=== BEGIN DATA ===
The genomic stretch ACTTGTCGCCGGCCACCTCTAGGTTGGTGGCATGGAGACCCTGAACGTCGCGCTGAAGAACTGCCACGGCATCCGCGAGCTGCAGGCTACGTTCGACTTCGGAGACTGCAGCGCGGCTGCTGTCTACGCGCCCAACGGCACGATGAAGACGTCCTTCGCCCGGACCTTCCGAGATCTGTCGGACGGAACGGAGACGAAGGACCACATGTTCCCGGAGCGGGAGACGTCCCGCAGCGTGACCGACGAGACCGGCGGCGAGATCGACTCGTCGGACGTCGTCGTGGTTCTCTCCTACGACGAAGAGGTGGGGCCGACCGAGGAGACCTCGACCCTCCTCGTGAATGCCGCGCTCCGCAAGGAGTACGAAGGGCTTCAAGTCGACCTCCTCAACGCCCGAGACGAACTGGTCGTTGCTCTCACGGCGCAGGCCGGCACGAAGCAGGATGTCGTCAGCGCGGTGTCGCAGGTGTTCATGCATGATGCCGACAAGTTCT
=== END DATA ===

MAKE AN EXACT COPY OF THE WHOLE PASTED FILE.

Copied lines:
The genomic stretch ACTTGTCGCCGGCCACCTCTAGGTTGGTGGCATGGAGACCCTGAACGTCGCGCTGAAGAACTGCCACGGCATCCGCGAGCTGCAGGCTACGTTCGACTTCGGAGACTGCAGCGCGGCTGCTGTCTACGCGCCCAACGGCACGATGAAGACGTCCTTCGCCCGGACCTTCCGAGATCTGTCGGACGGAACGGAGACGAAGGACCACATGTTCCCGGAGCGGGAGACGTCCCGCAGCGTGACCGACGAGACCGGCGGCGAGATCGACTCGTCGGACGTCGTCGTGGTTCTCTCCTACGACGAAGAGGTGGGGCCGACCGAGGAGACCTCGACCCTCCTCGTGAATGCCGCGCTCCGCAAGGAGTACGAAGGGCTTCAAGTCGACCTCCTCAACGCCCGAGACGAACTGGTCGTTGCTCTCACGGCGCAGGCCGGCACGAAGCAGGATGTCGTCAGCGCGGTGTCGCAGGTGTTCATGCATGATGCCGACAAGTTCT